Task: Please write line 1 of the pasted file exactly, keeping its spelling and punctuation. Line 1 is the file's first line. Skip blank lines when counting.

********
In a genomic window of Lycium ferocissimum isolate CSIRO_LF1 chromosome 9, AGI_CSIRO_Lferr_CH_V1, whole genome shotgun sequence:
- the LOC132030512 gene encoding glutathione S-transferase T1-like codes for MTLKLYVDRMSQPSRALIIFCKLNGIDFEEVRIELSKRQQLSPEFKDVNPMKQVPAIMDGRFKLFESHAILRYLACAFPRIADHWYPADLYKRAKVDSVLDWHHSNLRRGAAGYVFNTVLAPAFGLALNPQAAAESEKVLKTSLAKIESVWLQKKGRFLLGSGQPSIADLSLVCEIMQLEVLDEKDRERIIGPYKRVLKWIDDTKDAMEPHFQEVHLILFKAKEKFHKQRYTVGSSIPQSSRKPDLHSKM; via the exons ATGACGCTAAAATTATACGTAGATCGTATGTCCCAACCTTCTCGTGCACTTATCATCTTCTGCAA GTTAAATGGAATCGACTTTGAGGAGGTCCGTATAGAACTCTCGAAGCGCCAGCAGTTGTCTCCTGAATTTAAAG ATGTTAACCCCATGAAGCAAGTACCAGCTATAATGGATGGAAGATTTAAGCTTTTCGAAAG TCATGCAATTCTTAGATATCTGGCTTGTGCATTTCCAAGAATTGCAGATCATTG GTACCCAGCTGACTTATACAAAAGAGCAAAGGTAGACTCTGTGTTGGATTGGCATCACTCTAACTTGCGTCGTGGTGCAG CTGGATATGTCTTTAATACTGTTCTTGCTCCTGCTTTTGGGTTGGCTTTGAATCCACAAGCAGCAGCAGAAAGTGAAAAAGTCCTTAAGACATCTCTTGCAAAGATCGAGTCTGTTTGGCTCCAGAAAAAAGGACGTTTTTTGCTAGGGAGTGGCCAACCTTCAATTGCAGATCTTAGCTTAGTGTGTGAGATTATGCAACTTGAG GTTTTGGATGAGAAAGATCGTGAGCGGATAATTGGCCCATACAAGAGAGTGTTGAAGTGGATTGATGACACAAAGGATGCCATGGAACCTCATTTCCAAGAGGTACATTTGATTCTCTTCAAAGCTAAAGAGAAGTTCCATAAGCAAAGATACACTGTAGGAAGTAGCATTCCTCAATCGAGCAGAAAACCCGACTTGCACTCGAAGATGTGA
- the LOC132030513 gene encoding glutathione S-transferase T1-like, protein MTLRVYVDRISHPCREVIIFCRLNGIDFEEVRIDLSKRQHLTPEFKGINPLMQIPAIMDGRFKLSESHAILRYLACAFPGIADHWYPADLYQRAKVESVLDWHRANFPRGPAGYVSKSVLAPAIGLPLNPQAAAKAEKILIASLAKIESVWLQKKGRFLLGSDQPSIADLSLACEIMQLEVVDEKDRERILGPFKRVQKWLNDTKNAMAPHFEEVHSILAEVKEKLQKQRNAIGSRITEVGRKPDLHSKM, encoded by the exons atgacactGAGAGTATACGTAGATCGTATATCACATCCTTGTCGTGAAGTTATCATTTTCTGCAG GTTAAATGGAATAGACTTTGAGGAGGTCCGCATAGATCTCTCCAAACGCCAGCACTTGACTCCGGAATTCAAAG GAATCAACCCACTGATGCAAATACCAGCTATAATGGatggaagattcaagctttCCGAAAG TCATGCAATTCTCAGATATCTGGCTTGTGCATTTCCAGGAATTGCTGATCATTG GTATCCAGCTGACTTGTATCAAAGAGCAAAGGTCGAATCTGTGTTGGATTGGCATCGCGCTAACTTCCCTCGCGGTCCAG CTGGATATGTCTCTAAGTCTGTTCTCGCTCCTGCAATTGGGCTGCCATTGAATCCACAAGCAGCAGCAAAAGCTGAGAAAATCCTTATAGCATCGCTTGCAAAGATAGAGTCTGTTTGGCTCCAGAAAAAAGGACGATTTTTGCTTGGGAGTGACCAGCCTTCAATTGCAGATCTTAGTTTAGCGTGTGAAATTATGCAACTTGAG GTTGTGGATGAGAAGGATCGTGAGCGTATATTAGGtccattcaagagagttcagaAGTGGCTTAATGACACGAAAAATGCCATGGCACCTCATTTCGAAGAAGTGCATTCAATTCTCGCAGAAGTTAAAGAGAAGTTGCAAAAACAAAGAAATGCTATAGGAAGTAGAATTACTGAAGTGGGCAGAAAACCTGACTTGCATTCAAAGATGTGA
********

In a genomic window of Lycium ferocissimum isolate CSIRO_LF1 chromosome 9, AGI_CSIRO_Lferr_CH_V1, whole genome shotgun sequence: